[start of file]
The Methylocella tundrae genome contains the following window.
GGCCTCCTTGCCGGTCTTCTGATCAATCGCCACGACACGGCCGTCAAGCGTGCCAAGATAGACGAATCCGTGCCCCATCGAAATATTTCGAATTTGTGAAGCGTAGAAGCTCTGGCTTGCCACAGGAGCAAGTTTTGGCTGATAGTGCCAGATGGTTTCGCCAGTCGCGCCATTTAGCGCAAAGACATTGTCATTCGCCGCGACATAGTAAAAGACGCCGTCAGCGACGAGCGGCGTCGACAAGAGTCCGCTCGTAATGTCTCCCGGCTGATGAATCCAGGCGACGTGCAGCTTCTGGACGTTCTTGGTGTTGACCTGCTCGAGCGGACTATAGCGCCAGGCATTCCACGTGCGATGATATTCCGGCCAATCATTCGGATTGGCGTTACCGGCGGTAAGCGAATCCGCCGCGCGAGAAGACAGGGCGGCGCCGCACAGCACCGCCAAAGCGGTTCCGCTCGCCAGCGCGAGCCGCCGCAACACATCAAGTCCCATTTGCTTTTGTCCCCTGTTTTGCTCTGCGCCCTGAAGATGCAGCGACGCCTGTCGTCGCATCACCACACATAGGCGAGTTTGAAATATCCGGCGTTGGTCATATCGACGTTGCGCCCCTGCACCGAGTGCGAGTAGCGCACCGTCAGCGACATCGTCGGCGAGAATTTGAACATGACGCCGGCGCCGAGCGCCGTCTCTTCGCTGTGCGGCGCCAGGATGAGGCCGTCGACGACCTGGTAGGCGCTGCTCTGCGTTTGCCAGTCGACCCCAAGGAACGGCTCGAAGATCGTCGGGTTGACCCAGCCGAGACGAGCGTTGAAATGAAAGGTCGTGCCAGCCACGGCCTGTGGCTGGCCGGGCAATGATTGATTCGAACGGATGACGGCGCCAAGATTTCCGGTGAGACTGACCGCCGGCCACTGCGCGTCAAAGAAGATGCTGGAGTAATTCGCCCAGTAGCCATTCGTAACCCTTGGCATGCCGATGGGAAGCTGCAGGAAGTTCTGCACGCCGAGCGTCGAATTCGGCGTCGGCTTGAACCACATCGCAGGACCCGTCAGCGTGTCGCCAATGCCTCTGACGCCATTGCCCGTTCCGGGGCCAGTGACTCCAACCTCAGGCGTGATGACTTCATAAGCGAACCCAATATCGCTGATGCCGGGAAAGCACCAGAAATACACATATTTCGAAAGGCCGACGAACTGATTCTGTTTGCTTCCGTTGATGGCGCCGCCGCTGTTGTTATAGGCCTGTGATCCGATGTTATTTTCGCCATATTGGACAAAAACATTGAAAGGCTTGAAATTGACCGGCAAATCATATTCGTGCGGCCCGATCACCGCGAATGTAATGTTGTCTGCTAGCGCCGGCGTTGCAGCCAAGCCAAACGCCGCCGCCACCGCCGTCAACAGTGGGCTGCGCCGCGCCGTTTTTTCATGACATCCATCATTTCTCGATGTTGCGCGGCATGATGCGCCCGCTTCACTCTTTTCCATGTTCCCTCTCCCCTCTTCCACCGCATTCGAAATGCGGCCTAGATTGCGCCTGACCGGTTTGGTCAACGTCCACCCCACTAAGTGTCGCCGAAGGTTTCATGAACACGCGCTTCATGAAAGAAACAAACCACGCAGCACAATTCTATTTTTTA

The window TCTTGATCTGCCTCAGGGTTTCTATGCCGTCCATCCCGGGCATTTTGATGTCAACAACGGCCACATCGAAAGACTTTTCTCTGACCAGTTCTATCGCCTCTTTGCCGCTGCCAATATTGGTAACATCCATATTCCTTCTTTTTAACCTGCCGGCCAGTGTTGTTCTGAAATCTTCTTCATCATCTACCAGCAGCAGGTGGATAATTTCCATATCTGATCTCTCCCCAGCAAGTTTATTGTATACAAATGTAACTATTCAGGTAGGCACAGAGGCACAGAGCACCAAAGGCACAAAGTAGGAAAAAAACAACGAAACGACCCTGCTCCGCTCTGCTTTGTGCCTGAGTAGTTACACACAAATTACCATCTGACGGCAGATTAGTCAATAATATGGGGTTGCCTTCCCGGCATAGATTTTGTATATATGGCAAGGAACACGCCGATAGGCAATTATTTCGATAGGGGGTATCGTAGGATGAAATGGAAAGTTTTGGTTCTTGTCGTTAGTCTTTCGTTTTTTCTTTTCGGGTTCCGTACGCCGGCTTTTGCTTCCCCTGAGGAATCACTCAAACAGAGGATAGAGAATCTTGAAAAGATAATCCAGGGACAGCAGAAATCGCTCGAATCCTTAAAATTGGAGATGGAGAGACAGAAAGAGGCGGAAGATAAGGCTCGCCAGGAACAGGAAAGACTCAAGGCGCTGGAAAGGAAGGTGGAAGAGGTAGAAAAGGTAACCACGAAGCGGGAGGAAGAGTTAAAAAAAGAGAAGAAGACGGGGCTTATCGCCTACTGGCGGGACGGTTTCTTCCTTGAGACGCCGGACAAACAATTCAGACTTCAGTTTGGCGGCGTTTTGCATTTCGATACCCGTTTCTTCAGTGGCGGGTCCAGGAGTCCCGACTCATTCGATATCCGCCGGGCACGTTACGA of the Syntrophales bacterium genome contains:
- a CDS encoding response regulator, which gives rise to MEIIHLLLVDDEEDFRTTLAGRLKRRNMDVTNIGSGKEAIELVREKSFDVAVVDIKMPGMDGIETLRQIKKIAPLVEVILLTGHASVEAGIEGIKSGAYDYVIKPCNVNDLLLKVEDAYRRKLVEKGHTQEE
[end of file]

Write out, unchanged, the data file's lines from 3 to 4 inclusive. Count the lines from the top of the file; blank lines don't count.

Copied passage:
The window TCTTGATCTGCCTCAGGGTTTCTATGCCGTCCATCCCGGGCATTTTGATGTCAACAACGGCCACATCGAAAGACTTTTCTCTGACCAGTTCTATCGCCTCTTTGCCGCTGCCAATATTGGTAACATCCATATTCCTTCTTTTTAACCTGCCGGCCAGTGTTGTTCTGAAATCTTCTTCATCATCTACCAGCAGCAGGTGGATAATTTCCATATCTGATCTCTCCCCAGCAAGTTTATTGTATACAAATGTAACTATTCAGGTAGGCACAGAGGCACAGAGCACCAAAGGCACAAAGTAGGAAAAAAACAACGAAACGACCCTGCTCCGCTCTGCTTTGTGCCTGAGTAGTTACACACAAATTACCATCTGACGGCAGATTAGTCAATAATATGGGGTTGCCTTCCCGGCATAGATTTTGTATATATGGCAAGGAACACGCCGATAGGCAATTATTTCGATAGGGGGTATCGTAGGATGAAATGGAAAGTTTTGGTTCTTGTCGTTAGTCTTTCGTTTTTTCTTTTCGGGTTCCGTACGCCGGCTTTTGCTTCCCCTGAGGAATCACTCAAACAGAGGATAGAGAATCTTGAAAAGATAATCCAGGGACAGCAGAAATCGCTCGAATCCTTAAAATTGGAGATGGAGAGACAGAAAGAGGCGGAAGATAAGGCTCGCCAGGAACAGGAAAGACTCAAGGCGCTGGAAAGGAAGGTGGAAGAGGTAGAAAAGGTAACCACGAAGCGGGAGGAAGAGTTAAAAAAAGAGAAGAAGACGGGGCTTATCGCCTACTGGCGGGACGGTTTCTTCCTTGAGACGCCGGACAAACAATTCAGACTTCAGTTTGGCGGCGTTTTGCATTTCGATACCCGTTTCTTCAGTGGCGGGTCCAGGAGTCCCGACTCATTCGATATCCGCCGGGCACGTTACGA of the Syntrophales bacterium genome contains:
- a CDS encoding response regulator, which gives rise to MEIIHLLLVDDEEDFRTTLAGRLKRRNMDVTNIGSGKEAIELVREKSFDVAVVDIKMPGMDGIETLRQIKKIAPLVEVILLTGHASVEAGIEGIKSGAYDYVIKPCNVNDLLLKVEDAYRRKLVEKGHTQEE